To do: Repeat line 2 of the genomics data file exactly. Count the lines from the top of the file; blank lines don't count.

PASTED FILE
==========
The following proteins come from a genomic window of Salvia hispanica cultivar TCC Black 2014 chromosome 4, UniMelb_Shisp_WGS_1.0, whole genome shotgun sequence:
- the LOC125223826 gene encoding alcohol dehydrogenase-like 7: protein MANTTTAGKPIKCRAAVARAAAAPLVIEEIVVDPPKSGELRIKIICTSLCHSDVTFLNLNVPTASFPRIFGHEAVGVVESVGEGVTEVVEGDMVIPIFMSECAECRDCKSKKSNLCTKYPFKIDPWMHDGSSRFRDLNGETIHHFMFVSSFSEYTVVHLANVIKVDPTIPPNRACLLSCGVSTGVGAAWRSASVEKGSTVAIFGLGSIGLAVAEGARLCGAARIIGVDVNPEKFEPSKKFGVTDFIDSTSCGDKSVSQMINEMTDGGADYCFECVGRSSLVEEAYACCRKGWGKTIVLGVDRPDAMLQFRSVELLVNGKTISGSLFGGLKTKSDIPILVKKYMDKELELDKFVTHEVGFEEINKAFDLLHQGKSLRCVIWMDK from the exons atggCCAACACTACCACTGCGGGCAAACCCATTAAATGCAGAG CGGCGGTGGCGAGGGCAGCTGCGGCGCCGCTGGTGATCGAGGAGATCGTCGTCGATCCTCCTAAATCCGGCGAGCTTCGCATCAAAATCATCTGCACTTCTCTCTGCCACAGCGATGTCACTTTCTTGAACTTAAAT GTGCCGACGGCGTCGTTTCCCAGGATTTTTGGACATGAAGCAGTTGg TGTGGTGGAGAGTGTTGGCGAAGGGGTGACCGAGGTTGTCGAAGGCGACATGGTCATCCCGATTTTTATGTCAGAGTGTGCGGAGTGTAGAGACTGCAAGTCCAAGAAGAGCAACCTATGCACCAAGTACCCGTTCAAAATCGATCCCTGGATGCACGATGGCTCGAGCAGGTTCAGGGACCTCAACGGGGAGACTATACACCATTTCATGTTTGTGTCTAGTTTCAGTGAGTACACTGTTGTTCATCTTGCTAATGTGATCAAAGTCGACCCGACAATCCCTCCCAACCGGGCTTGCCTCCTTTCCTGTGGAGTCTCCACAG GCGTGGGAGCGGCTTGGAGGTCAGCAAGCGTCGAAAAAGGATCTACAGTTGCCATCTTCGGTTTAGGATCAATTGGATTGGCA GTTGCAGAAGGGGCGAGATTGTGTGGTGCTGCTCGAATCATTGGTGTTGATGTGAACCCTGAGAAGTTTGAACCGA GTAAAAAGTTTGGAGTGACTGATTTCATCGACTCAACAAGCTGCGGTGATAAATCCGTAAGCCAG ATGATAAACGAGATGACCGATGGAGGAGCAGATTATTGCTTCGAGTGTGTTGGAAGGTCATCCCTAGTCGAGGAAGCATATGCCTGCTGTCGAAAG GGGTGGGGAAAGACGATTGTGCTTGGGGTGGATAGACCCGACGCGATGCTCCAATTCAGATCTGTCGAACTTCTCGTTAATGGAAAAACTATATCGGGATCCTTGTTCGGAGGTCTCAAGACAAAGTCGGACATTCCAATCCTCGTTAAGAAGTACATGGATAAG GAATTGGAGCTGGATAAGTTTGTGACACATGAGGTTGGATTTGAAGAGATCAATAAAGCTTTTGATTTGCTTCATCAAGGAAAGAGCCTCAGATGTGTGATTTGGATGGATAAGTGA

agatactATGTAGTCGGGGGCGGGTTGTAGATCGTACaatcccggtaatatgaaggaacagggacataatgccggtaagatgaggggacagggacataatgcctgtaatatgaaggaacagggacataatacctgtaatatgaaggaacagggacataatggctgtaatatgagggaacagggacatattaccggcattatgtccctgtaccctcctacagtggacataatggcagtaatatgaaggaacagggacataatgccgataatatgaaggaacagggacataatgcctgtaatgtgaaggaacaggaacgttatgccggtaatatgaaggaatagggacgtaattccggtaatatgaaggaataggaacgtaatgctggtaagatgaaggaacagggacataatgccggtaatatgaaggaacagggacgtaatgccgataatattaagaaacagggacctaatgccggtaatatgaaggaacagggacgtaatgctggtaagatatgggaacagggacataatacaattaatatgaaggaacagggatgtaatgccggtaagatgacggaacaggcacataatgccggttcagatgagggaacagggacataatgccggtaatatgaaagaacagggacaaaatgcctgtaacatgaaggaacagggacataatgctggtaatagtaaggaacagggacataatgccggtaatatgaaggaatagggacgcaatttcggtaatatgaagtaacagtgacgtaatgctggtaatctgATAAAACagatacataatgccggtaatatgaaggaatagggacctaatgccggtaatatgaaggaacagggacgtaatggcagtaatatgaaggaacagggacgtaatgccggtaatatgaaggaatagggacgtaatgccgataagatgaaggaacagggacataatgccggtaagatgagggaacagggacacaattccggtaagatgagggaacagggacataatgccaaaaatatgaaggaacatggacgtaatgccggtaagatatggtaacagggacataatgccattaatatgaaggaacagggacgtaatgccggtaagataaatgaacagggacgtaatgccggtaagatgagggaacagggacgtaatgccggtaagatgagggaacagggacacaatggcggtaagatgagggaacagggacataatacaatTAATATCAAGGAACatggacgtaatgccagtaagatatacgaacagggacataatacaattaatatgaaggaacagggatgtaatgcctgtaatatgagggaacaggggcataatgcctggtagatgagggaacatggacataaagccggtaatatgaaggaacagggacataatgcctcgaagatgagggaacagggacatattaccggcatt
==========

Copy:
- the LOC125223826 gene encoding alcohol dehydrogenase-like 7: protein MANTTTAGKPIKCRAAVARAAAAPLVIEEIVVDPPKSGELRIKIICTSLCHSDVTFLNLNVPTASFPRIFGHEAVGVVESVGEGVTEVVEGDMVIPIFMSECAECRDCKSKKSNLCTKYPFKIDPWMHDGSSRFRDLNGETIHHFMFVSSFSEYTVVHLANVIKVDPTIPPNRACLLSCGVSTGVGAAWRSASVEKGSTVAIFGLGSIGLAVAEGARLCGAARIIGVDVNPEKFEPSKKFGVTDFIDSTSCGDKSVSQMINEMTDGGADYCFECVGRSSLVEEAYACCRKGWGKTIVLGVDRPDAMLQFRSVELLVNGKTISGSLFGGLKTKSDIPILVKKYMDKELELDKFVTHEVGFEEINKAFDLLHQGKSLRCVIWMDK from the exons atggCCAACACTACCACTGCGGGCAAACCCATTAAATGCAGAG CGGCGGTGGCGAGGGCAGCTGCGGCGCCGCTGGTGATCGAGGAGATCGTCGTCGATCCTCCTAAATCCGGCGAGCTTCGCATCAAAATCATCTGCACTTCTCTCTGCCACAGCGATGTCACTTTCTTGAACTTAAAT GTGCCGACGGCGTCGTTTCCCAGGATTTTTGGACATGAAGCAGTTGg TGTGGTGGAGAGTGTTGGCGAAGGGGTGACCGAGGTTGTCGAAGGCGACATGGTCATCCCGATTTTTATGTCAGAGTGTGCGGAGTGTAGAGACTGCAAGTCCAAGAAGAGCAACCTATGCACCAAGTACCCGTTCAAAATCGATCCCTGGATGCACGATGGCTCGAGCAGGTTCAGGGACCTCAACGGGGAGACTATACACCATTTCATGTTTGTGTCTAGTTTCAGTGAGTACACTGTTGTTCATCTTGCTAATGTGATCAAAGTCGACCCGACAATCCCTCCCAACCGGGCTTGCCTCCTTTCCTGTGGAGTCTCCACAG GCGTGGGAGCGGCTTGGAGGTCAGCAAGCGTCGAAAAAGGATCTACAGTTGCCATCTTCGGTTTAGGATCAATTGGATTGGCA GTTGCAGAAGGGGCGAGATTGTGTGGTGCTGCTCGAATCATTGGTGTTGATGTGAACCCTGAGAAGTTTGAACCGA GTAAAAAGTTTGGAGTGACTGATTTCATCGACTCAACAAGCTGCGGTGATAAATCCGTAAGCCAG ATGATAAACGAGATGACCGATGGAGGAGCAGATTATTGCTTCGAGTGTGTTGGAAGGTCATCCCTAGTCGAGGAAGCATATGCCTGCTGTCGAAAG GGGTGGGGAAAGACGATTGTGCTTGGGGTGGATAGACCCGACGCGATGCTCCAATTCAGATCTGTCGAACTTCTCGTTAATGGAAAAACTATATCGGGATCCTTGTTCGGAGGTCTCAAGACAAAGTCGGACATTCCAATCCTCGTTAAGAAGTACATGGATAAG GAATTGGAGCTGGATAAGTTTGTGACACATGAGGTTGGATTTGAAGAGATCAATAAAGCTTTTGATTTGCTTCATCAAGGAAAGAGCCTCAGATGTGTGATTTGGATGGATAAGTGA